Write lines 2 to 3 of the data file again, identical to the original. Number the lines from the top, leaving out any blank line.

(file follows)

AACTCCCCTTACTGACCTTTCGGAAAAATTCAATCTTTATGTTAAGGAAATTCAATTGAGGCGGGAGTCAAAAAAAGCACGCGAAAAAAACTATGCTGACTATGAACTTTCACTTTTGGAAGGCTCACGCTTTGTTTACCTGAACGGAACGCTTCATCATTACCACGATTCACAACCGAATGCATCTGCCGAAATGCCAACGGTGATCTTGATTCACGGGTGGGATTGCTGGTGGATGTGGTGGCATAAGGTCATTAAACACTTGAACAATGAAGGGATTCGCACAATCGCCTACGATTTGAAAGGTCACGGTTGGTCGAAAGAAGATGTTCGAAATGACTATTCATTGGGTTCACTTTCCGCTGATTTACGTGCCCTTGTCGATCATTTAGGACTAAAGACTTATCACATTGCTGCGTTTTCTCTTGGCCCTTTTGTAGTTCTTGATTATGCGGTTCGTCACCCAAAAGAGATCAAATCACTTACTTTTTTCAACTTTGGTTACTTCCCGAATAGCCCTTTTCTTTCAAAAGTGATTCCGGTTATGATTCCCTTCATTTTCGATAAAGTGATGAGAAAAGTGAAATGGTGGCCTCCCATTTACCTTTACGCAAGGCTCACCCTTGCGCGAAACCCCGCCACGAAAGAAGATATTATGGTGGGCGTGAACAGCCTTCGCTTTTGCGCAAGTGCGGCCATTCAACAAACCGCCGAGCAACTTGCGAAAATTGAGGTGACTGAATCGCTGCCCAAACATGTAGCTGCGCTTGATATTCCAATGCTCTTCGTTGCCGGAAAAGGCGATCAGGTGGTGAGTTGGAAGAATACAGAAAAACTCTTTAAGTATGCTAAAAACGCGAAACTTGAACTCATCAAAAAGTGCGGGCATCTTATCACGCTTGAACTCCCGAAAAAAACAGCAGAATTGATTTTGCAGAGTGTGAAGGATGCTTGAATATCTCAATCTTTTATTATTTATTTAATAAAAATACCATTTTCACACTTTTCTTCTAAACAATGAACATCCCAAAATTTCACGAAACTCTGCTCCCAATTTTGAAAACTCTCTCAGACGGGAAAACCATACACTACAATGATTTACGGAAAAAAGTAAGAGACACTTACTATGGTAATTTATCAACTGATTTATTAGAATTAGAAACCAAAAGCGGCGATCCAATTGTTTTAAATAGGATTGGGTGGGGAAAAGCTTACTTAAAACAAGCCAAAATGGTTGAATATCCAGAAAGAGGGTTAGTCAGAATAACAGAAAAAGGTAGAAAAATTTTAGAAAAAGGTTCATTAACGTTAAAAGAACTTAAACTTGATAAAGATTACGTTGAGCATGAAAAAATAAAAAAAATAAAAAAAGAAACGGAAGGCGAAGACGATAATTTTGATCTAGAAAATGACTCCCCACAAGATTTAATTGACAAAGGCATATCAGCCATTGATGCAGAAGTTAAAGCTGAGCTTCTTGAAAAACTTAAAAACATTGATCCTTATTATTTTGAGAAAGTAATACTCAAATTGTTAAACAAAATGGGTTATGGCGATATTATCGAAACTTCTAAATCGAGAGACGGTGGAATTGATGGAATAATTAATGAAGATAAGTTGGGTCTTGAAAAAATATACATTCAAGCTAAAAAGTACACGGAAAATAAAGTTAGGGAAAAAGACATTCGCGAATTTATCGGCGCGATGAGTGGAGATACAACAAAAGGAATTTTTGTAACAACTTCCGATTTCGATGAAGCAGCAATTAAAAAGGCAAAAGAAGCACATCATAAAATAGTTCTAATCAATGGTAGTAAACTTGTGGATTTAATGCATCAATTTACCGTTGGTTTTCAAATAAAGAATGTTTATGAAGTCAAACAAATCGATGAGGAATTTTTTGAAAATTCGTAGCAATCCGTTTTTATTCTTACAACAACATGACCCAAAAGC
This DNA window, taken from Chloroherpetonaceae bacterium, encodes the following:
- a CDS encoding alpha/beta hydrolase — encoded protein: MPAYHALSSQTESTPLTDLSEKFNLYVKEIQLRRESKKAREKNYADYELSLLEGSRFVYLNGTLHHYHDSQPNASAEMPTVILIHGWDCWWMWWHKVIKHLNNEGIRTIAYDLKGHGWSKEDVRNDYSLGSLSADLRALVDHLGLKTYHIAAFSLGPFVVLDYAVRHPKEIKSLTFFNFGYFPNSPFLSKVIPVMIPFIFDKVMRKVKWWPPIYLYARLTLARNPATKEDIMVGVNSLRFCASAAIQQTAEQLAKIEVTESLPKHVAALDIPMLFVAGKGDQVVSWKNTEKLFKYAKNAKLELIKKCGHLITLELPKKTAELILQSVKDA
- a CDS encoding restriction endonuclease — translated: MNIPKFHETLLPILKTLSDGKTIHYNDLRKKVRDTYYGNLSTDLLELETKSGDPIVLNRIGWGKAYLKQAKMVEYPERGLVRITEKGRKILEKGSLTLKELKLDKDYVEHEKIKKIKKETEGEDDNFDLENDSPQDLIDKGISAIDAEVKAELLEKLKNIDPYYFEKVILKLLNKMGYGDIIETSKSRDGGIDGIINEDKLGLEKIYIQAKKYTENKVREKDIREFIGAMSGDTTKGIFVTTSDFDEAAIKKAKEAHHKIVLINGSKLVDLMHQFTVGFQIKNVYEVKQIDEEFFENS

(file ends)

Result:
This DNA window, taken from Chloroherpetonaceae bacterium, encodes the following:
- a CDS encoding alpha/beta hydrolase — encoded protein: MPAYHALSSQTESTPLTDLSEKFNLYVKEIQLRRESKKAREKNYADYELSLLEGSRFVYLNGTLHHYHDSQPNASAEMPTVILIHGWDCWWMWWHKVIKHLNNEGIRTIAYDLKGHGWSKEDVRNDYSLGSLSADLRALVDHLGLKTYHIAAFSLGPFVVLDYAVRHPKEIKSLTFFNFGYFPNSPFLSKVIPVMIPFIFDKVMRKVKWWPPIYLYARLTLARNPATKEDIMVGVNSLRFCASAAIQQTAEQLAKIEVTESLPKHVAALDIPMLFVAGKGDQVVSWKNTEKLFKYAKNAKLELIKKCGHLITLELPKKTAELILQSVKDA